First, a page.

An innocent eye -- if such a thing exists anymore -- might assume that this is shock for shock's sake, yet Reich is not trivializing. Precisely the opposite; she's writing about trivializing. ...
Serious and hilarious and utterly scathing -- no, lacerating; no, disemboweling -- My Holocaust takes no prisoners in its two short, bookended chapters and its two lengthy set pieces, one inside the museum's hallowed walls and another on a special donors' tour of Auschwitz. Reich knows this territory intimately; her husband, Walter, used to be the head of the D.C. institution she now pillories....
Throughout the book, Reich goes too far, a clear strategy to spark attention after reams of authentic or sanctimonious tears have drowned many people's capacity to feel genuine grief. Reich accomplishes this by turning tragedy into a farce of greed and phony redemption and cheap moralism in which "everyone wants a piece of the Holocaust pie." Still, Reich reserves her most brutal commentary for the so-called "universalists" who use empathy and spuriously heartfelt identification to exterminate the particular, historical tragedy of the Jewish people.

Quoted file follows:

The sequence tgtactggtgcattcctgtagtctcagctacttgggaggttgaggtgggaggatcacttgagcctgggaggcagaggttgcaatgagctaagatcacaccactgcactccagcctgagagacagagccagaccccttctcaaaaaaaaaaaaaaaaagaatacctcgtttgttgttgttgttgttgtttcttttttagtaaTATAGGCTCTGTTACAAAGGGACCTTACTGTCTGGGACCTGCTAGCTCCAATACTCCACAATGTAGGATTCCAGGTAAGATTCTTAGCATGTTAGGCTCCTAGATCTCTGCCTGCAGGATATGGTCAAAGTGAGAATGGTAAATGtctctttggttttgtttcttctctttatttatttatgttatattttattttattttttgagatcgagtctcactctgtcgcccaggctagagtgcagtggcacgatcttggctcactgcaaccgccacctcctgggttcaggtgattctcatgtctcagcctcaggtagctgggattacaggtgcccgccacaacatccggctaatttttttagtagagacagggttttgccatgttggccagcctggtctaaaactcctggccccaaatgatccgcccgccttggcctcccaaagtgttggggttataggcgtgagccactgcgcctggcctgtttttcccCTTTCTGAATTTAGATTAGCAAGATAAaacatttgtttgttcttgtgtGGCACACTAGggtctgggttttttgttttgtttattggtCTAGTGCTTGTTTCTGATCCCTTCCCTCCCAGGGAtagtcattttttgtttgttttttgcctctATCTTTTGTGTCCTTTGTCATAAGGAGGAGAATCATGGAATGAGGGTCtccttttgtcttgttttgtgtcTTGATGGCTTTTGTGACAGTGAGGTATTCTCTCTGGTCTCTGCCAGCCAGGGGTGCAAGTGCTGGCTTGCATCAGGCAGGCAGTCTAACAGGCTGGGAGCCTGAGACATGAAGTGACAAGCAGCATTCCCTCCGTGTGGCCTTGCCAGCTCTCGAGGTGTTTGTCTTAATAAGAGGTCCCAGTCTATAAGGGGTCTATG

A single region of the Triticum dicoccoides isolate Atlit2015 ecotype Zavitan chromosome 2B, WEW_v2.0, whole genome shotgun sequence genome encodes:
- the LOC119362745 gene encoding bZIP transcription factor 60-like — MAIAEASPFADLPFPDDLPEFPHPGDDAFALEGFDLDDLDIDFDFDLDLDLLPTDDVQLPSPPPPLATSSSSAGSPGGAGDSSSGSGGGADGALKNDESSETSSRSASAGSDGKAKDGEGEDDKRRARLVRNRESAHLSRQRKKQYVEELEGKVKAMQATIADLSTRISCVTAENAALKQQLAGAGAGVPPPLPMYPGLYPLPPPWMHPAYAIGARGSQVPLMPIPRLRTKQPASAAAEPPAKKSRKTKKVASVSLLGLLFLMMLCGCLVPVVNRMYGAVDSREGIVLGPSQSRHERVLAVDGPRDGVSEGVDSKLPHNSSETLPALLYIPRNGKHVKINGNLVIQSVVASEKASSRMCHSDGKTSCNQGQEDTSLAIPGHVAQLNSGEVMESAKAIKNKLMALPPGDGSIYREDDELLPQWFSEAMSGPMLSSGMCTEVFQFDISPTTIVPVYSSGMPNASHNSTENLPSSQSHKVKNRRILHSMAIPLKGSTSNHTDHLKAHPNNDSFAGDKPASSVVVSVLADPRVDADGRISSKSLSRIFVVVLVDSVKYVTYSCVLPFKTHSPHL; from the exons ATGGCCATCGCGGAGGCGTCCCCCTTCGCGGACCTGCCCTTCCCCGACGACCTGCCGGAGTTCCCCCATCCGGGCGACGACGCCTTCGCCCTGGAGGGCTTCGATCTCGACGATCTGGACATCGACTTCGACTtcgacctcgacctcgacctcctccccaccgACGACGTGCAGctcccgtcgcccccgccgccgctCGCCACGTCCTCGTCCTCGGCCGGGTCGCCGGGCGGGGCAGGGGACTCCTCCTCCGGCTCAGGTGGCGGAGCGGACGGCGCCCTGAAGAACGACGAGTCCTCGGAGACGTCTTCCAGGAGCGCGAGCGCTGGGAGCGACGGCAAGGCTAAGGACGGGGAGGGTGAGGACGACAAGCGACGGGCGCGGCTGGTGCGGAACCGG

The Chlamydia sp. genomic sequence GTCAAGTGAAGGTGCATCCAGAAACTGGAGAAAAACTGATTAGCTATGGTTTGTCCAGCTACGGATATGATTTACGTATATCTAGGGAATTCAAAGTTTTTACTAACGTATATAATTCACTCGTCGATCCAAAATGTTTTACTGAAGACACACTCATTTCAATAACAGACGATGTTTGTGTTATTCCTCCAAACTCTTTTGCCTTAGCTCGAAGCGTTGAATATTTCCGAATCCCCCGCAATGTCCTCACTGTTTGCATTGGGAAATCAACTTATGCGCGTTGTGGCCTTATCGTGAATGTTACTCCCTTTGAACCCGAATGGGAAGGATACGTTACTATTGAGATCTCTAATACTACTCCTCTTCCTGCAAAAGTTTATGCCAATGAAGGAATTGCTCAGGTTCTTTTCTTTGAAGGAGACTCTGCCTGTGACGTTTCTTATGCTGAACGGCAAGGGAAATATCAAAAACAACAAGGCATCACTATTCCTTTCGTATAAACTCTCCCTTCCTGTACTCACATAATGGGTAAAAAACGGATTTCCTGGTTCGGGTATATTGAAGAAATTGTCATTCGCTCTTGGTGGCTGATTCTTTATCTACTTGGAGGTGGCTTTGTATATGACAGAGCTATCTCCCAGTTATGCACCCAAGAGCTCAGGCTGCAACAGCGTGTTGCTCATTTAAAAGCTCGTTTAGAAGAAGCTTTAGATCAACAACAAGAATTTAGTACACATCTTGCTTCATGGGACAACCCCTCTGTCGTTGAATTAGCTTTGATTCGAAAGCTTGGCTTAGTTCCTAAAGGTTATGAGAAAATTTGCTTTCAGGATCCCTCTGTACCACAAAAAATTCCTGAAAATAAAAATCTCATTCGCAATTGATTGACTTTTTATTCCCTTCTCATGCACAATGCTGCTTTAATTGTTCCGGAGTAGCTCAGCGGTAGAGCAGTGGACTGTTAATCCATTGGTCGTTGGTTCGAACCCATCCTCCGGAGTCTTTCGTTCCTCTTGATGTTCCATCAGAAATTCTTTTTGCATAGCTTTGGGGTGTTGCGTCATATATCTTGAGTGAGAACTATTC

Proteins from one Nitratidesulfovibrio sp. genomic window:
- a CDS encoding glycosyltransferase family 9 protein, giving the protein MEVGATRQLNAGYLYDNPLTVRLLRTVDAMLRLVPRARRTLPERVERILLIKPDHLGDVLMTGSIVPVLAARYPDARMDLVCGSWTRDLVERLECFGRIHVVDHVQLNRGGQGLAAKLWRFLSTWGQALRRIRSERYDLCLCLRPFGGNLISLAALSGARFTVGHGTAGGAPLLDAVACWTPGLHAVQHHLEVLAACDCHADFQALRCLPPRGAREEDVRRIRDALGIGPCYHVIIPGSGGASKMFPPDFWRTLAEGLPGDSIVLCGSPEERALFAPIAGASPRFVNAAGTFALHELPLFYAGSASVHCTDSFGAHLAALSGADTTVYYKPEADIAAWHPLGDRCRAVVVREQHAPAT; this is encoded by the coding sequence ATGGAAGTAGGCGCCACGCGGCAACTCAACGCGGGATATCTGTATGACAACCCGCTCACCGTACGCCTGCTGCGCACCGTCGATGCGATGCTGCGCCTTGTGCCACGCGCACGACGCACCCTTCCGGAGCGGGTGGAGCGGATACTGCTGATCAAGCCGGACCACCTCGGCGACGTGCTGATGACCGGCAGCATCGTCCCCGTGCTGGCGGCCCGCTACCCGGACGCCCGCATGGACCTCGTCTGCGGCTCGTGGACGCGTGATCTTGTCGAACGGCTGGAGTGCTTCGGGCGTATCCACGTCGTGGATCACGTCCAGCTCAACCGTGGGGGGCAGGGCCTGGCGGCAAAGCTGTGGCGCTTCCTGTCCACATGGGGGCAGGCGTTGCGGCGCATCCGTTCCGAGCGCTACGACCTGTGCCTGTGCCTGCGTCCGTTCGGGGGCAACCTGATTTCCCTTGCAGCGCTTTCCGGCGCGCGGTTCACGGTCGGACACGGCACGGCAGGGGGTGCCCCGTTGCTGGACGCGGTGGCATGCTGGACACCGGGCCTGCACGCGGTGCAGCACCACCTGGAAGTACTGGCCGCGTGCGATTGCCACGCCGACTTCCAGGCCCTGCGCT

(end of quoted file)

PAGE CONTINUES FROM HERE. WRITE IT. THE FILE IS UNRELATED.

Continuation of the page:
As usual, unknowing Maurice says it best. The purpose of the Holocaust is "to make lessons, of course, to make memorials mit morals." Yet there's almost -- dare I say it? -- faith at work in Reich's willful outrage. Faith that evil is at large in the world. Also faith that we're too stupid to see it for more than a blink in time. "Who," she cries, "would ever have imagined that this . . . would metastasize into a fatal plague of persecutees, an epidemic of victims, a pestilence of freelance and copycat Holocausts?"
Beneath the humor lies the pure fury that once animated thoughts about the original atrocity. Tova Reich is the master of fury's return.
Sunday, June 17, 2007
Tova Reich's "My Holocaust"
From a review in The Washington Post by Melvin Jules Bukiet: